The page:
Friday, August 31, 2012

Desk Lamp - New Project

During my last semester at school I discovered the need for a desk lamp. The one I used during the semester was chunky and didn't quite have the reach I needed to light the center of my desk (I put the lamp's base on one of my speakers). I also burned myself a few times on the light housing. As usual I figured I could do better.

These were a few of my design thoughts:

-High power LED (More light, less heat, nearly unlimited lifetime, less power consumption, smaller, lighter)
-LARGE (My computer setup is around 80" wide)
-Light weight (The lighter the arm is, the smaller the base can be without the lamp tipping)
-Cool looking (who wants an eye sore on their desk?)

I actually came up with this a few months ago, but I hadn't decided to make it until the past couple days.

Here's a few quick renders of the lamp in a few positions.

This design has a swivel base to give the lamp more flexibility. The light is held by two parallel arm segments. No matter where the light is positioned it will always be parallel to the base of the lamp. I found a really cool led strip that is a 10 watt LED, so it should easily light up the desk and maybe even the room. I made sure the base was large enough that the lamp would never tip, even when fully extended. The base is an 8" diameter piece of aluminum. The current base will weigh over 9 pounds while the entire arm and light should only weigh a little over a pound.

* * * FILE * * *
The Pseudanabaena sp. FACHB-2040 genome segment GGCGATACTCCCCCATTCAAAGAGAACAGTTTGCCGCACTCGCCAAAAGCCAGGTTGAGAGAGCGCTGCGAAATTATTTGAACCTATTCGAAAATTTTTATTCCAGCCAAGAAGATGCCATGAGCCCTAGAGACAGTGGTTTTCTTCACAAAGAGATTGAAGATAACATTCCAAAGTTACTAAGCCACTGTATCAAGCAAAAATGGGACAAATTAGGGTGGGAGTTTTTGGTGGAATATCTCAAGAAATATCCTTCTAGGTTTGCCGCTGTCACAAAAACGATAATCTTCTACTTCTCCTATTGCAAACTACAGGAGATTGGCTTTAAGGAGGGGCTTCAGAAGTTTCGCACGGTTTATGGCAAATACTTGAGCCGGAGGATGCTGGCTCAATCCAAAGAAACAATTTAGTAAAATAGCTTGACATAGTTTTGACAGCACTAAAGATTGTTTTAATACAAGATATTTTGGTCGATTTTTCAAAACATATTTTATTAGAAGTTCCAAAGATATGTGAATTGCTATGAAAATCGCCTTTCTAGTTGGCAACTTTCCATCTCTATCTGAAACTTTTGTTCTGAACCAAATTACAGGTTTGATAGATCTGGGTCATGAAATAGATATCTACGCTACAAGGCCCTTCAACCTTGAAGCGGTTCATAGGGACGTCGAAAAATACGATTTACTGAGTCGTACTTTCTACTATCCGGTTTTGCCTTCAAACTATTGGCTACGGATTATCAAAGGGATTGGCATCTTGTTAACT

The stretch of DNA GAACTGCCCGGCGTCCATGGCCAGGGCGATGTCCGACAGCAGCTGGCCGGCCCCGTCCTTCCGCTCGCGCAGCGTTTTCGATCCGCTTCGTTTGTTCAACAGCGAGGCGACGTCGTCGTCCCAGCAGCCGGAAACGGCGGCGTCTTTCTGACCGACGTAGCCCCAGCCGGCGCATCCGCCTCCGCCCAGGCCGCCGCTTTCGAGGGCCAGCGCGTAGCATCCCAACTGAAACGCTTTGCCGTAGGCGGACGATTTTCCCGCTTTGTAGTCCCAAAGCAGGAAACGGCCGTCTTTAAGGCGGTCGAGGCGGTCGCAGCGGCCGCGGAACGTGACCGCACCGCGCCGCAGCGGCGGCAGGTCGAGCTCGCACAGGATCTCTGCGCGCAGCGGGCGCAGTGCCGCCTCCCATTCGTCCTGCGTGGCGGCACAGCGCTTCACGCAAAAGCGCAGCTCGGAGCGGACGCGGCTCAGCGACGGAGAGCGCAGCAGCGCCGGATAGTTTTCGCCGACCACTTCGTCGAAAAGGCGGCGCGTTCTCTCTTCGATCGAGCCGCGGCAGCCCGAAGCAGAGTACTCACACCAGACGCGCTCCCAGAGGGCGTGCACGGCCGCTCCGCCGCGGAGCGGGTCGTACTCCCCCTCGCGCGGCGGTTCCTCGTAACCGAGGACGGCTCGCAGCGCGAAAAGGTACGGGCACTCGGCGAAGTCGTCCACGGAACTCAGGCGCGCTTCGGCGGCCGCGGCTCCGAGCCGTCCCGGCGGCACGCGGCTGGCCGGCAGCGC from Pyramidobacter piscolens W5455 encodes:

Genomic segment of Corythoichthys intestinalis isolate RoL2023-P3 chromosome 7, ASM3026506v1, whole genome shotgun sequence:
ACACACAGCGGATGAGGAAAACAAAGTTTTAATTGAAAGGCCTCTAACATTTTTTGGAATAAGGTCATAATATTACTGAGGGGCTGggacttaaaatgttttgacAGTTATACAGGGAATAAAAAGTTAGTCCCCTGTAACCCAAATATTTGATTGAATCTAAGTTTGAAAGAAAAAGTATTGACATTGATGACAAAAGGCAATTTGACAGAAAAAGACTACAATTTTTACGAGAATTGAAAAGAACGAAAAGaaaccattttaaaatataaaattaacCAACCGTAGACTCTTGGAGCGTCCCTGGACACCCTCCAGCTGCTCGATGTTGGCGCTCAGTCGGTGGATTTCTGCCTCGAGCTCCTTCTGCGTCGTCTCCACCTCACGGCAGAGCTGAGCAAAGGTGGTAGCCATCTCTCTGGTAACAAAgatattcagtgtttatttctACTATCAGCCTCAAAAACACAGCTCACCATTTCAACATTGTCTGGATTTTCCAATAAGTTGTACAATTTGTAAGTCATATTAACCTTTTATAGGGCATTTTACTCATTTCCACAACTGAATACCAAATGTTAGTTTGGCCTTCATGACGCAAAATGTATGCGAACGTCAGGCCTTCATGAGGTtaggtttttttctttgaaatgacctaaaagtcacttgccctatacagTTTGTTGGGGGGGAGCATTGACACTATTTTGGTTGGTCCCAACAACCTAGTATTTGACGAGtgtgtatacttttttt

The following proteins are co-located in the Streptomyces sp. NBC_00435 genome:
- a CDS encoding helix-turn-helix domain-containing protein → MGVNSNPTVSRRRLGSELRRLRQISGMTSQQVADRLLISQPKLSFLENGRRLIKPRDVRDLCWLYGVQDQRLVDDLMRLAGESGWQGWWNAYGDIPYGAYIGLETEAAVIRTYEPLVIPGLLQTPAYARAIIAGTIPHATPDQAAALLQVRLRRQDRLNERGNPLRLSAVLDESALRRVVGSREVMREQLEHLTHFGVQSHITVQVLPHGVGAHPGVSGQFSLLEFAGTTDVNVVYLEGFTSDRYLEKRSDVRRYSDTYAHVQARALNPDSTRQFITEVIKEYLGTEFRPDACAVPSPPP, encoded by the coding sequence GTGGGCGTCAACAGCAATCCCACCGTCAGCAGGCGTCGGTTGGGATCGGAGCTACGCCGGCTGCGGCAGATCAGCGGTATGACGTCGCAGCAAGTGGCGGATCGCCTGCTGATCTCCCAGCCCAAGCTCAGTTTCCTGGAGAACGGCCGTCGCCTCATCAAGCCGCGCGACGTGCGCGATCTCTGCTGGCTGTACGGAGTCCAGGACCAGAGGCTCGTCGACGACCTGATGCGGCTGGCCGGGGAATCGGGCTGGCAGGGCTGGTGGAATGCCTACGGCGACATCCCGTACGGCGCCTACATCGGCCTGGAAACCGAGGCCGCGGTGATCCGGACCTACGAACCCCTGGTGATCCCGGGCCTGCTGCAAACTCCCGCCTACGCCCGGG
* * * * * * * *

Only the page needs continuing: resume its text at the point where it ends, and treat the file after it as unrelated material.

I started with the arm because the pieces were small and required little material removal. The long pieces used for the parallel arm gave me an excuse to use my 40" calipers (I had been itching to use them to make an actual part).

 These parts could have been made a lot faster if I had a machine that could accept bits larger than 1/8"...
I am fortunate that my CNC mill is very accurate and always seems to hit its dimensions without any need for cutting and measuring, but it's sooooo slow.

All of the arm pieces are made from 1/4" square aluminum. Each one has 1/8" press fit stainless dowel pins.

Each segment of the arm has 1/4" aluminum tubing to keep the wires hidden and protected. The tubing is .035" wall, so it doesn't add much weight at all.

The arm has nearly zero play in the joints. Even the slightest touch to one end will cause the other to move as well. The two end pieces are always perpendicular to each other. It's also symmetrical which makes it harder for me to assemble it incorrectly =D

The arm is held in place by the clamping force from the center joint's plates. This picture also shows the size of the lamp.

So far the lamp seems really solid even though it's made from such tiny aluminum rods. It should be a nice addition to my desk once I finish the base and LED housing.

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